The Fit's purpose means no switching between smart devices, so it's one less thing to strap on when you go for a run. It will track your heart rate in real time, although its sensitivity sometimes meant it fluctuated a little at times, making its accuracy questionable.
There is only 4GB of internal storage within the Gear Fit so you'll need to pair it with Samsung's S Health app to ensure you don't lose the data you have gained as the Fit will only keep track of the current month, and not in any detail. It would be useful to see at least three months on the Gear Fit itself as at the beginning of the month the graphs look a little empty, especially the pedometer if you work from home like we do. It would also be good to be able to add the data you gain to apps like Map My Run and Runkeeper as, at the moment, the Gear Fit's data is restricted to S Health only. We get that Samsung is attempting to create its own fitness realm but that doesn't stop it being potentially frustrating to users who have already carved out activity with other platforms.
The data you do get within S Health is good though, with details including duration, distance, calories burned, average speed, average pace, maximum pace, average heart rate and maximum heart rate all recorded and visible when you click on the listed activity in the exercise log. When you go to the exercise app in the Gear Fit, it will also ask you for some of your personal data such as gender, height and weight in order to provide more accurate data.
There are then four fitness options within the section comprising of walking, hiking, cycling and running - but there is nothing for activities such as weight training or swimming. If you are someone who wants to track these sort of activities, you will find it falls short. Even some of its given activities are questionable: when it comes to the cycling there are so many additional factors to consider that the lack of cadence, altitude and wind measured make it more of a guide than anything.
During our Outer Hebrides trek we found the GPS (global positioning satellite - which is sourced from your Samsung smartphone) useful for speed. Although as you would expect, constantly capturing GPS location on your device drains the battery - so if you finish your hike with 20 per cent battery then don't be too surprised.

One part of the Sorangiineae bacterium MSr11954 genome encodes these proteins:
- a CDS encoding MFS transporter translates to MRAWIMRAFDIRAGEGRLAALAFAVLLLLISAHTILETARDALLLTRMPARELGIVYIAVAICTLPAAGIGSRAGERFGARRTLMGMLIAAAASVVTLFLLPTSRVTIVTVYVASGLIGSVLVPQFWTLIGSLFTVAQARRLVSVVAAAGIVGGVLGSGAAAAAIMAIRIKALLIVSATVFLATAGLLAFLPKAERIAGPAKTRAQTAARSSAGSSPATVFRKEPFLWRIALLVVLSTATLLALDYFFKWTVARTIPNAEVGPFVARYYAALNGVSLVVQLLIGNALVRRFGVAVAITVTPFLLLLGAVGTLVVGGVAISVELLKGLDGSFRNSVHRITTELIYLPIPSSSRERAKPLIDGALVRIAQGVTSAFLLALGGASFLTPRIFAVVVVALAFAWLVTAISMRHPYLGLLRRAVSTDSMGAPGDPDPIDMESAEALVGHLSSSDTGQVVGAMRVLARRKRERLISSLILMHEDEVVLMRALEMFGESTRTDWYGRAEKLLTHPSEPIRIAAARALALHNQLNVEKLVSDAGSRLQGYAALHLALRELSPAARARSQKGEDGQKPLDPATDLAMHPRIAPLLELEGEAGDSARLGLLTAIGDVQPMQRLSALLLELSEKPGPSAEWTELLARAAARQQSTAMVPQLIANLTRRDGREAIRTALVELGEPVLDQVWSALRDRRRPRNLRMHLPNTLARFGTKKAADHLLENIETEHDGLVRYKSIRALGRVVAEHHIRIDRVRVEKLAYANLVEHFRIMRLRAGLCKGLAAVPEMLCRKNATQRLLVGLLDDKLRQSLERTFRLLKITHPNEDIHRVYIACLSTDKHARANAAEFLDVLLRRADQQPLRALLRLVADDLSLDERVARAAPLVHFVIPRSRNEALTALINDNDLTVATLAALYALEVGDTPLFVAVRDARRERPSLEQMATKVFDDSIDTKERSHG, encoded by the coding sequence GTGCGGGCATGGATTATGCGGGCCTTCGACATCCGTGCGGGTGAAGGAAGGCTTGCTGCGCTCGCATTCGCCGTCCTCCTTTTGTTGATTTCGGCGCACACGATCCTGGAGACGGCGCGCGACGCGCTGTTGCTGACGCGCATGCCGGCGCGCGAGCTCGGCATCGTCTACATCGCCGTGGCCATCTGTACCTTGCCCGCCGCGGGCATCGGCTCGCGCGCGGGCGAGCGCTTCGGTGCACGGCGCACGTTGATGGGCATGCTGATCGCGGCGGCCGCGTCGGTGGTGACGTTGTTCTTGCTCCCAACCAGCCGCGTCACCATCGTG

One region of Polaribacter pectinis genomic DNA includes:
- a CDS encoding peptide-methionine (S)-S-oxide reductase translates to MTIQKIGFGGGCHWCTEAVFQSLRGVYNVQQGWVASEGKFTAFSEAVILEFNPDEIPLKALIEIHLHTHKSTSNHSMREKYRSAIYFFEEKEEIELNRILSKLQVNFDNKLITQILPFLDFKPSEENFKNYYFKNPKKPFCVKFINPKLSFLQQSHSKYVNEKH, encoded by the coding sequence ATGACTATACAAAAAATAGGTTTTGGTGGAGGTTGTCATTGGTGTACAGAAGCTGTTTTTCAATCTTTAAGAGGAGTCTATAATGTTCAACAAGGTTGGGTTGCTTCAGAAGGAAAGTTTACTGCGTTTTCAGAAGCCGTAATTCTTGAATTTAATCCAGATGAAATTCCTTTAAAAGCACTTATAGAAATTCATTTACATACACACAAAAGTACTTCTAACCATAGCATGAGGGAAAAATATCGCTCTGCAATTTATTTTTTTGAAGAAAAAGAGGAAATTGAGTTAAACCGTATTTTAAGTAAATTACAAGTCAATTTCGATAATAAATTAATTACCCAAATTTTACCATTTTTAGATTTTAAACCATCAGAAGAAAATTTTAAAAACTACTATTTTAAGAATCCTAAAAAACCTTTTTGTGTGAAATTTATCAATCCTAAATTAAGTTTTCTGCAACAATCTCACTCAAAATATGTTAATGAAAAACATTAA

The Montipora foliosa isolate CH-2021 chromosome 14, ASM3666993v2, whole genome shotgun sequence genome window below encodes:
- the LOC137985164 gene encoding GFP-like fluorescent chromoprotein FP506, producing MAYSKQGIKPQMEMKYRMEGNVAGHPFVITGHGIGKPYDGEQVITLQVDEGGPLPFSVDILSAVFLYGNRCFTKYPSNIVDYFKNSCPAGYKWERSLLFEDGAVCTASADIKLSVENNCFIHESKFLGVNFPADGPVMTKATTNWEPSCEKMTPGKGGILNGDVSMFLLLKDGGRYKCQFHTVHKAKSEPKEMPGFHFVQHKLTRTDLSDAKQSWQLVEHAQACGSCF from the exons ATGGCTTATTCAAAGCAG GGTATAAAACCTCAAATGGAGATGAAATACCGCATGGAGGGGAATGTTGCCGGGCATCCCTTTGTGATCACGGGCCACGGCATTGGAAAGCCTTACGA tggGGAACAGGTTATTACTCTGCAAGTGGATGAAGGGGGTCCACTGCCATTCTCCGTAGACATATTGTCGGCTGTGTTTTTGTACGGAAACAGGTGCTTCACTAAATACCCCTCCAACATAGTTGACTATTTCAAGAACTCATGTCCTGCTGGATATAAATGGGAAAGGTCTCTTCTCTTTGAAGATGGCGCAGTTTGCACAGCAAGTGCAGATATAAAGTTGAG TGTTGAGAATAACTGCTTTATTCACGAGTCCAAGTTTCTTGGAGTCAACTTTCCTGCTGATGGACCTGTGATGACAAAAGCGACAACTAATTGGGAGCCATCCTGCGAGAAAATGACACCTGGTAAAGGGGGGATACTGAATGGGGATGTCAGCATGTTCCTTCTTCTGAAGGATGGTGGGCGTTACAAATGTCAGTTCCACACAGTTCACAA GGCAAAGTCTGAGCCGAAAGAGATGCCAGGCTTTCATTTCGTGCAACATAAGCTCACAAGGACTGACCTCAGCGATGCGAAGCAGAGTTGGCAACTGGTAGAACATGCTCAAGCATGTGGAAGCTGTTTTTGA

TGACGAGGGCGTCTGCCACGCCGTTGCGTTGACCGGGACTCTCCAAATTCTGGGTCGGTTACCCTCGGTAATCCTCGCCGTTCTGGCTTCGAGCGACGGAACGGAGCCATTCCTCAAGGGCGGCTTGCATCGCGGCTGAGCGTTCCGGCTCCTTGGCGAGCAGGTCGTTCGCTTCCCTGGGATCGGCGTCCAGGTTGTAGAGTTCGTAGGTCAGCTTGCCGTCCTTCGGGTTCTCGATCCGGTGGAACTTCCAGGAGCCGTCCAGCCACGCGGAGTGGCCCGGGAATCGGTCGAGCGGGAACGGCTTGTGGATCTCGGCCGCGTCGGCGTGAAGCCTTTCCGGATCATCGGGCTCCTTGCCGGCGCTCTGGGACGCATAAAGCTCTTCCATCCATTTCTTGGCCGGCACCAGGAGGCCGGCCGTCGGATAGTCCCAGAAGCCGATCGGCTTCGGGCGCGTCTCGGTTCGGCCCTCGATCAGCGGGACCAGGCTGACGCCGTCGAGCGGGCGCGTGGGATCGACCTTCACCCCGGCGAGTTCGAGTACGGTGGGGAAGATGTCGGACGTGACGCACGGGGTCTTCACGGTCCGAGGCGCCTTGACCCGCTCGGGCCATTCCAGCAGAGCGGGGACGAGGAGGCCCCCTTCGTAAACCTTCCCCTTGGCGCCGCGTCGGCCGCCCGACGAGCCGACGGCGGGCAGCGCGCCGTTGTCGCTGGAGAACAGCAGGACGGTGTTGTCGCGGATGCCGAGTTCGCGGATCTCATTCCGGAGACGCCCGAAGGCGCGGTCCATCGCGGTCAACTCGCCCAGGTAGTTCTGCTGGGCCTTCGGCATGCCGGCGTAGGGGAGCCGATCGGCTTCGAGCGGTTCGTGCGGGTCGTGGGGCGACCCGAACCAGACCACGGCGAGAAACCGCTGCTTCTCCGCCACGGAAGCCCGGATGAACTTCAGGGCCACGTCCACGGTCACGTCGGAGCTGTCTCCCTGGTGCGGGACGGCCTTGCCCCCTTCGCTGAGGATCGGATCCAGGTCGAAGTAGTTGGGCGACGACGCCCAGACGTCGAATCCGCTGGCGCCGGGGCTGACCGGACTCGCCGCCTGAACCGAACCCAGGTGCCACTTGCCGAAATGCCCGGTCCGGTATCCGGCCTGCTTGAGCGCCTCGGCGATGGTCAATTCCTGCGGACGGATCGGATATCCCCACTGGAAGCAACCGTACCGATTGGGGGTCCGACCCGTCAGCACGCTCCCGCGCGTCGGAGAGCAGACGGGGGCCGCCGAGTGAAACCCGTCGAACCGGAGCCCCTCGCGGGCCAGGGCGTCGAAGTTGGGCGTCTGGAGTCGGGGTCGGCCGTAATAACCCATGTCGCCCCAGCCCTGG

It's also a little odd that GPS isn't required for walking and running - these seem to predominantly surf on heart-rate monitoring - but we found the fact that you couldn't pause a run more of a problem than anything. It meant either stopping a run entirely, or having to just let it tick over when you needed a breather.
As a motivator the Gear Fit does well too. We were constantly checking how many steps we had done and the buzz on our wrist when we had achieved our daily goal gave us an awesome feeling. But a smart band can do exactly the same as that.
The Gear Fit also offers sleep tracking, which requires you to open the Sleep app on the device and press start when you settle down to sleep. You then have to press stop when you wake up and it will let you know how long you were "motionless" for. We aren't entirely sure whether we think there is any benefit to tracking your sleep in this way, but the option is there if you are interested.
Battery and charging
The Gear Fit comes with a 280mAh battery capacity that Samsung claims you will get between two and three days battery life with heavy use and up to five days with light use. We got a little less than that. We found when we were running the hiking and cycling tracking apps constantly throughout the day, we were reduced to around a day and three quarters - similar to the LG G Watch - but without those on, we got around two to three days.
READ: LG G Watch review
The screen brightness affects battery life but not as much as running those particular apps so it is worth remembering to bring the charger if you want the Gear Fit to record your week-long hiking holiday.
Speaking of the charger, the Gear Fit comes with the same cradle-like one as the Gear 2 smartwatches do. It's quite fiddly and it means bringing an extra part with you when you go away. It's also small so finding a safe place for it to make sure it doesn't get lost is a wise idea - otherwise you won't be tracking anything.
The Gear Fit offers a slim design, beautiful display and a fluid interface that's quick and easy to navigate. As its name suggests, it's a device focused on fitness, but here it's Samsung's way or the highway: the Gear Fit is only compatible with some Samsung devices, utilising Samsung's S Health rather than any other system you may already use. That will attract some and alienate plenty of others.
We see the Gear Fit as a successful enough compromise between a smartwatch - for alerts to appear on your wrist - in a smaller, more compact build, coupled with activity tracking elements. The heart-rate monitor is a good feature to have on board, and we've found the pedometer and ability to set goals to be motivating.
But it has issues. As it's not an out-and-out smartwatch it lacks the breadth of apps of the other Gear devices, battery life is so-so when using many of the features, there's no auto brightness feature which can render the display redundant in certain conditions and some of the tracking has questionable accuracy.
Overall the Gear Fit is a tricky one to place on the scoreboard. If you're after an activity tracker and less bothered about receiving notifications from your Samsung phone, then you will find some other activity trackers will offer more when it comes to fitness. But in terms of striking a balance, we've found the Fit to deliver what we've wanted the most from it: step tracking and notifications right on our wrist.